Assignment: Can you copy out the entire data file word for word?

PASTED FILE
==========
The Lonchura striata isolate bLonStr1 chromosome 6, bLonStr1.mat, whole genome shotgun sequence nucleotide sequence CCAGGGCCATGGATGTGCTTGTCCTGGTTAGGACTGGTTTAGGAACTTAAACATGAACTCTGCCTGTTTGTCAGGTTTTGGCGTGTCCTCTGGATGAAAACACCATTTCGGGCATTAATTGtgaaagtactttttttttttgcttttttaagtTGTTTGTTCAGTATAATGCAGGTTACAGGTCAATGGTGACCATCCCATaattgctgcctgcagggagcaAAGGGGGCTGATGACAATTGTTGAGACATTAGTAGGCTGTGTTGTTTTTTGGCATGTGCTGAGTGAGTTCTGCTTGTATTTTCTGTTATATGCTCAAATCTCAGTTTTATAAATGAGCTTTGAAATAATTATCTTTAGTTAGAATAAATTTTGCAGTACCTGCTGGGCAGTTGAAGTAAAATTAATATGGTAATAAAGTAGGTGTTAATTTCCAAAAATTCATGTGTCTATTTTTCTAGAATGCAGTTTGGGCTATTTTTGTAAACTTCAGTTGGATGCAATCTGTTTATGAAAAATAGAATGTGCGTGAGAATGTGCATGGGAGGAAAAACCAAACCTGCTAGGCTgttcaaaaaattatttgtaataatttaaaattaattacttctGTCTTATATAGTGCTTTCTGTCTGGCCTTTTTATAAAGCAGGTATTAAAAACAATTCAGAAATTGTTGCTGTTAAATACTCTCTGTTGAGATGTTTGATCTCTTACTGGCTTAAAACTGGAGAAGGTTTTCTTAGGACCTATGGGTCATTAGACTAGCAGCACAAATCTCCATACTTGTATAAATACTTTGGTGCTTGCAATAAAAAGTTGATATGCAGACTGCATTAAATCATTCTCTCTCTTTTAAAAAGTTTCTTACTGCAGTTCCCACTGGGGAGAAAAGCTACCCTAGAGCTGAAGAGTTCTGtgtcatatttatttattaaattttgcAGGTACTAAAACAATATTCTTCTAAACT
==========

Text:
The Lonchura striata isolate bLonStr1 chromosome 6, bLonStr1.mat, whole genome shotgun sequence nucleotide sequence CCAGGGCCATGGATGTGCTTGTCCTGGTTAGGACTGGTTTAGGAACTTAAACATGAACTCTGCCTGTTTGTCAGGTTTTGGCGTGTCCTCTGGATGAAAACACCATTTCGGGCATTAATTGtgaaagtactttttttttttgcttttttaagtTGTTTGTTCAGTATAATGCAGGTTACAGGTCAATGGTGACCATCCCATaattgctgcctgcagggagcaAAGGGGGCTGATGACAATTGTTGAGACATTAGTAGGCTGTGTTGTTTTTTGGCATGTGCTGAGTGAGTTCTGCTTGTATTTTCTGTTATATGCTCAAATCTCAGTTTTATAAATGAGCTTTGAAATAATTATCTTTAGTTAGAATAAATTTTGCAGTACCTGCTGGGCAGTTGAAGTAAAATTAATATGGTAATAAAGTAGGTGTTAATTTCCAAAAATTCATGTGTCTATTTTTCTAGAATGCAGTTTGGGCTATTTTTGTAAACTTCAGTTGGATGCAATCTGTTTATGAAAAATAGAATGTGCGTGAGAATGTGCATGGGAGGAAAAACCAAACCTGCTAGGCTgttcaaaaaattatttgtaataatttaaaattaattacttctGTCTTATATAGTGCTTTCTGTCTGGCCTTTTTATAAAGCAGGTATTAAAAACAATTCAGAAATTGTTGCTGTTAAATACTCTCTGTTGAGATGTTTGATCTCTTACTGGCTTAAAACTGGAGAAGGTTTTCTTAGGACCTATGGGTCATTAGACTAGCAGCACAAATCTCCATACTTGTATAAATACTTTGGTGCTTGCAATAAAAAGTTGATATGCAGACTGCATTAAATCATTCTCTCTCTTTTAAAAAGTTTCTTACTGCAGTTCCCACTGGGGAGAAAAGCTACCCTAGAGCTGAAGAGTTCTGtgtcatatttatttattaaattttgcAGGTACTAAAACAATATTCTTCTAAACT